ISMP Canada developed the Community Pharmacy Incident Reporting (CPhIR) program, the first national incident reporting program made specifically for community pharmacies. This article discusses the development and highlights the key features of the CPhIR program that will assist community pharmacies to improve their drug distribution system and, ultimately, enhance patient safety.
As a starting point for the development of a reporting program for community pharmacy, the data elements from ISMP Canada's Individual Practitioner Reporting form were used. These elements, listed in Table 1, were presented to a research team, SafetyNET-Rx (https://www.safetynetrx.ca), in Nova Scotia. Nova Scotia has recently passed new quality assurance standards, which include the need to report near misses and medication incidents (or quality related events) in community pharmacies. ISMP Canada worked collaboratively with this research team to develop the initial key elements of the CPhIR program. The research team consisted of many stakeholders including community pharmacists, pharmacy technicians, members from the provincial regulatory body and researchers from academic institutions. After iterative discussion and teleconferences, data elements were finally customized for community pharmacy incident reporting. The elements from Table 1 were then narrowed down to those listed in Table 2 for the CPhIR program. Most data elements removed were typically used in an acute care setting and were hence irrelevant to community pharmacy incident reporting.
|Table 1. Individual practitioner reporting core data set|
|Individual Practitioner Reporting Data Elements||Mandatory/Optional Indicator||Input Type|
|Incident||Date of incident||Optional||Pop-up calendar|
|Time of incident||Optional||Text box|
|Incident description/how discovered||Mandatory||Text box|
|Stages involved||Mandatory||Check boxes|
|Type of incident||Mandatory||Pull-down menu|
|Discovered by||Mandatory||Pull-down menu|
|Care area type||Mandatory||Pull-down menu|
|Medication(s)||Medication name||Mandatory||Text box|
|Route of administration||Optional||Text box|
|Lot number||Optional||Text box|
|Confusing drug name, label or packaging||Mandatory||Radio buttons|
|Upload picture or PDF file||Optional||File input|
|System improvement strategies implemented||Optional||Text box|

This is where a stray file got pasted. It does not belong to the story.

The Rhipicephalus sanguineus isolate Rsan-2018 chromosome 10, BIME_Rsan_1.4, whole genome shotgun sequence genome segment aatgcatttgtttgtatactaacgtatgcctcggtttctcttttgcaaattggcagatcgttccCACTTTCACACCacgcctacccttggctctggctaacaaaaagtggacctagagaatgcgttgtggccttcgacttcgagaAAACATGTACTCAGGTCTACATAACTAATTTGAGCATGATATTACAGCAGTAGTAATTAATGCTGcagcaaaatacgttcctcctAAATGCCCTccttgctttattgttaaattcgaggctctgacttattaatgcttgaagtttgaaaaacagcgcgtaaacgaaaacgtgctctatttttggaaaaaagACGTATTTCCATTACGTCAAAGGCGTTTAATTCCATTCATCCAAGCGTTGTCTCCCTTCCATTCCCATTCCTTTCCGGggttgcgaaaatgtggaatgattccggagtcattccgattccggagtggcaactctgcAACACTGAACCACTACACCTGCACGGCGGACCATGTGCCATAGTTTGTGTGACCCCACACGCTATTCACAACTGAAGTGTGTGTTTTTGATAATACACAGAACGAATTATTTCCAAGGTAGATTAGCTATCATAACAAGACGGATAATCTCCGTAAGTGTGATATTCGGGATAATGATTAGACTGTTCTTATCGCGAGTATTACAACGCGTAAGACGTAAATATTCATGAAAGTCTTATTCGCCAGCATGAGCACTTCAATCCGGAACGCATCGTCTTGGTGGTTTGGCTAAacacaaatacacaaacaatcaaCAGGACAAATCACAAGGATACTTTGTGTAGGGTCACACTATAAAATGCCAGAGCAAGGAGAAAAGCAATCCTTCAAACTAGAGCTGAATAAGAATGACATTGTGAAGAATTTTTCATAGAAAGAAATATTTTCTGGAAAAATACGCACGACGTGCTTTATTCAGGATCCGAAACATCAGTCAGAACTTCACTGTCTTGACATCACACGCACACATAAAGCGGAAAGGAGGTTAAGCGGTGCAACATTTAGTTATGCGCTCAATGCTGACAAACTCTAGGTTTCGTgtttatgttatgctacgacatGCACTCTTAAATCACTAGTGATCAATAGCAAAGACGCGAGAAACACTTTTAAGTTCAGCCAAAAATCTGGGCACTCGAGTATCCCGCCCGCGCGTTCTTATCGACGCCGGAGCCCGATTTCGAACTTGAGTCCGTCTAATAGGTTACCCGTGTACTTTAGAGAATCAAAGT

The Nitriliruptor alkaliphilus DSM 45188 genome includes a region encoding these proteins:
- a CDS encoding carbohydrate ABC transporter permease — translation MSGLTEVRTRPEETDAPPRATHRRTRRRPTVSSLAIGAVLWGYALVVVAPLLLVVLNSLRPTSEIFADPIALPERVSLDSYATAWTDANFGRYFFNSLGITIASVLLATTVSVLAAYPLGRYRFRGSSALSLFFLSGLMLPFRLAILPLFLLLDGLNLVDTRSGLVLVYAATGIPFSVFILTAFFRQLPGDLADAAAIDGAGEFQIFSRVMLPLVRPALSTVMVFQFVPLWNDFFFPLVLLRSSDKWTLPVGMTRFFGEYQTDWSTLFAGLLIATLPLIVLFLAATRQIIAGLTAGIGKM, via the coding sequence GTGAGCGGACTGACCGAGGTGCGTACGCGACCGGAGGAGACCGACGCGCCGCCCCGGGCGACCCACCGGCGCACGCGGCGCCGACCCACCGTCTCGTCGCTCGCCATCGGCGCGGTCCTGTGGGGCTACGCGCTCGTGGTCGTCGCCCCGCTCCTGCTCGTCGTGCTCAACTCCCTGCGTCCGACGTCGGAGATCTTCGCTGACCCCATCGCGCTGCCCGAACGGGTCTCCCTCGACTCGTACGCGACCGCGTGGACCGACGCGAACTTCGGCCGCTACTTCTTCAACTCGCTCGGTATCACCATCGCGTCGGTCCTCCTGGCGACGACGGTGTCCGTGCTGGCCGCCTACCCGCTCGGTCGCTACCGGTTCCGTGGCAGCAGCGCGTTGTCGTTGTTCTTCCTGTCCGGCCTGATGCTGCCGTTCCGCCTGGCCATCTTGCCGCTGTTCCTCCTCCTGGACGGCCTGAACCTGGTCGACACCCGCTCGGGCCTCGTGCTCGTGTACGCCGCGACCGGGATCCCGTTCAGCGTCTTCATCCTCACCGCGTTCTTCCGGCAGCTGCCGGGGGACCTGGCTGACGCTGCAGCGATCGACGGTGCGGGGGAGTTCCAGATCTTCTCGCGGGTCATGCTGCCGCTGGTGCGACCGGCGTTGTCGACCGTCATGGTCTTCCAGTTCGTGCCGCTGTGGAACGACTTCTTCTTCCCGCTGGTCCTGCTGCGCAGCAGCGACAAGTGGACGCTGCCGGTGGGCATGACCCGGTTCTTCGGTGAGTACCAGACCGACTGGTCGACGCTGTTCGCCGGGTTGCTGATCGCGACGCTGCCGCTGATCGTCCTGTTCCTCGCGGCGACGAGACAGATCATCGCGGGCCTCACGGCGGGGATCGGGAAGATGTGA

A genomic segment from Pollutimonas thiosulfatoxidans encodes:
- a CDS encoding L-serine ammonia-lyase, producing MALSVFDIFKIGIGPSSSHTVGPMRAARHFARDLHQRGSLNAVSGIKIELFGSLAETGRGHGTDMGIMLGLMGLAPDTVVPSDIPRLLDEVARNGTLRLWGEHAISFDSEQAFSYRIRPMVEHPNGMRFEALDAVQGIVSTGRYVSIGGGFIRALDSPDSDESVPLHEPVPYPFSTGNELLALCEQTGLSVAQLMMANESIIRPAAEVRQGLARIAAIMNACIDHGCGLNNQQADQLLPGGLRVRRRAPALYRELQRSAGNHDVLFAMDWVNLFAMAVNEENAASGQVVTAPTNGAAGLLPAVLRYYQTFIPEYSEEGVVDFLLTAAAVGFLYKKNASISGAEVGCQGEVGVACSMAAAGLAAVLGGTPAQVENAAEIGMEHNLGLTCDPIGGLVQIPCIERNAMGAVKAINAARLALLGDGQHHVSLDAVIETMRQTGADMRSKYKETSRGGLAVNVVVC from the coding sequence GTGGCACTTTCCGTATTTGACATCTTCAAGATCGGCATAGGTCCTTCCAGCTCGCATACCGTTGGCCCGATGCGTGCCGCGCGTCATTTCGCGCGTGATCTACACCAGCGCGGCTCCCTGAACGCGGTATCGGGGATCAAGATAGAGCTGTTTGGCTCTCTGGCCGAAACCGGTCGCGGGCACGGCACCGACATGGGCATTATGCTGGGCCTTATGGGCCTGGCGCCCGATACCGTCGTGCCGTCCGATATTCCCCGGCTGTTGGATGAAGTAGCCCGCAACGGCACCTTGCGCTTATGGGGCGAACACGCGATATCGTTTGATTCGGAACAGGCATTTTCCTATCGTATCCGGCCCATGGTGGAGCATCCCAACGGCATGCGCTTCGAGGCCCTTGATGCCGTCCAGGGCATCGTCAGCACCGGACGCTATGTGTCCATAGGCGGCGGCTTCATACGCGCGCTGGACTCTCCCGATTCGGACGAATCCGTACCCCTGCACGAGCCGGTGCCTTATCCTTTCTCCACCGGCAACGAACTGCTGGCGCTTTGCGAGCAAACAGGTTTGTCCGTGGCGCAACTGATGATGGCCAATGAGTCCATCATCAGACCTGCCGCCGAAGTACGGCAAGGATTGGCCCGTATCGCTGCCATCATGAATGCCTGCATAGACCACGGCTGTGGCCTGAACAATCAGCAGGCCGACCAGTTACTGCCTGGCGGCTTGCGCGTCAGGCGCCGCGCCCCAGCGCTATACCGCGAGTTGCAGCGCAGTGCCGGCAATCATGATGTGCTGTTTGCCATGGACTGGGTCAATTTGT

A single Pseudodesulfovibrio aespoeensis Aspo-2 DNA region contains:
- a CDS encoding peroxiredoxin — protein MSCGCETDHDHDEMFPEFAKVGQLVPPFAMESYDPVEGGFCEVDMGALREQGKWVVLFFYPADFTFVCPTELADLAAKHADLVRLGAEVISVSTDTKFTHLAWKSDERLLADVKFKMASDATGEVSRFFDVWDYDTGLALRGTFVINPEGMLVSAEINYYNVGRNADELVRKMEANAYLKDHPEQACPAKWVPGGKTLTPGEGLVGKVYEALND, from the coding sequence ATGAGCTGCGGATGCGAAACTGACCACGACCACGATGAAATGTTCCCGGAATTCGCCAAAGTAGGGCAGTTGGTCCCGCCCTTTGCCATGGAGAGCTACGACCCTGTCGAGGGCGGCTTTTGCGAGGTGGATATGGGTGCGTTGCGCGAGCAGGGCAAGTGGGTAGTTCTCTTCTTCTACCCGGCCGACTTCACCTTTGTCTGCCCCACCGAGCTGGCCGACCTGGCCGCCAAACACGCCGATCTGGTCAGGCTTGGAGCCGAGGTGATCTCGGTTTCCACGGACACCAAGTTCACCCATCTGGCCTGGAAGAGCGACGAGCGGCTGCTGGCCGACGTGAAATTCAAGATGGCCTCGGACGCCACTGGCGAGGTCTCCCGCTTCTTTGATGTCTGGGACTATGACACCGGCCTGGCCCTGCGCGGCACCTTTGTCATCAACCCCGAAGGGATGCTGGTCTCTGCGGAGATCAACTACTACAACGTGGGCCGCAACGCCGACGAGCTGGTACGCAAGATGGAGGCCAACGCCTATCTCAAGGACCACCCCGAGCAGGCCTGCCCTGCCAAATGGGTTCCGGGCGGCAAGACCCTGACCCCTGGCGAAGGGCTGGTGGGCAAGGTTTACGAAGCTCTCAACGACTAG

|Patient||Non-patient specific||Optional||Check box|
|Age category||Optional||Pull-down menu|
|Practice setting||Optional||Text box|
|Postal code||Optional||Text box|
|Permission to contact reporter||Optional||Text box|
|Possible contributing factors||Critical patient information missing||Optional||Select menu|
|Critical drug information missing||Optional||Select menu|
|Miscommunication of drug order||Optional||Select menu|
|Drug name, label or packaging problem||Optional||Select menu|
|Drug storage or delivery problem||Optional||Select menu|
|Drug delivery device problem||Optional||Select menu|
|Environmental, staffing or workflow problem||Optional||Select menu|
|Staff education problem||Optional||Select menu|
|Patient education problem||Optional||Select menu|
|Lack of quality control or independent check systems||Optional||Select menu|
|PDF = portable document format.
Source: Adapted from Canadian Medication Incident Reporting and Prevention System Core Data Set for Individual Practitioner Reporting, available at https://www.ismp-canada.org/cmirps.htm).
|Table 2. CPhIR Core Data Set|
|CPhIR Data Elements||Mandatory/Optional Indicator||Input Type|
|Date incident occurred||Mandatory||Calendar|
|Time incident occurred||Optional||Pull-down menu|
|Type of incident||Mandatory||Radio buttons|
|Incident discovered by||Mandatory||Pull-down menu|
|Medication system stages involved in this incident||Mandatory||Check boxes|
|Patient's gender||Optional||Pull-down menu|
|Patient's age||Optional||Pull-down menu|
|Degree of harm to patient due to incident||Mandatory||Radio buttons|
|Incident description/how incident was discovered||Mandatory||Text box|
|Other incident info||Optional||Check boxes|
|Contributing factors of this incident||Optional||Check boxes|
|Actions at store level (Include action plan, person in charge, and target date for completion)||Optional||Text box|
|Shared learning for ISMP Canada to disseminate (What has been done to prevent a similar occurrence in the future)||Optional||Text box|
|CPhIR = Community Pharmacy Incident Reporting; ISMP Canada = Institute for Safe Medication Practices Canada.|
After several months of development, the CPhIR program was released as a pilot project. Thirteen community pharmacies that had participated in the SafetyNET-Rx phase I pilot project in 2008 were invited to test the CPhIR program by submitting mock-up medication incidents to the training/demonstration site of CPhIR (https://www.cphir.ca/training). Several Ontario pharmacies also had the opportunity to view and pilot-test the CPhIR program at the same time, including independent, grocery, mass merchandising and chain pharmacies. They provided feedback to the CPhIR development team and were invited to participate in future teleconferences.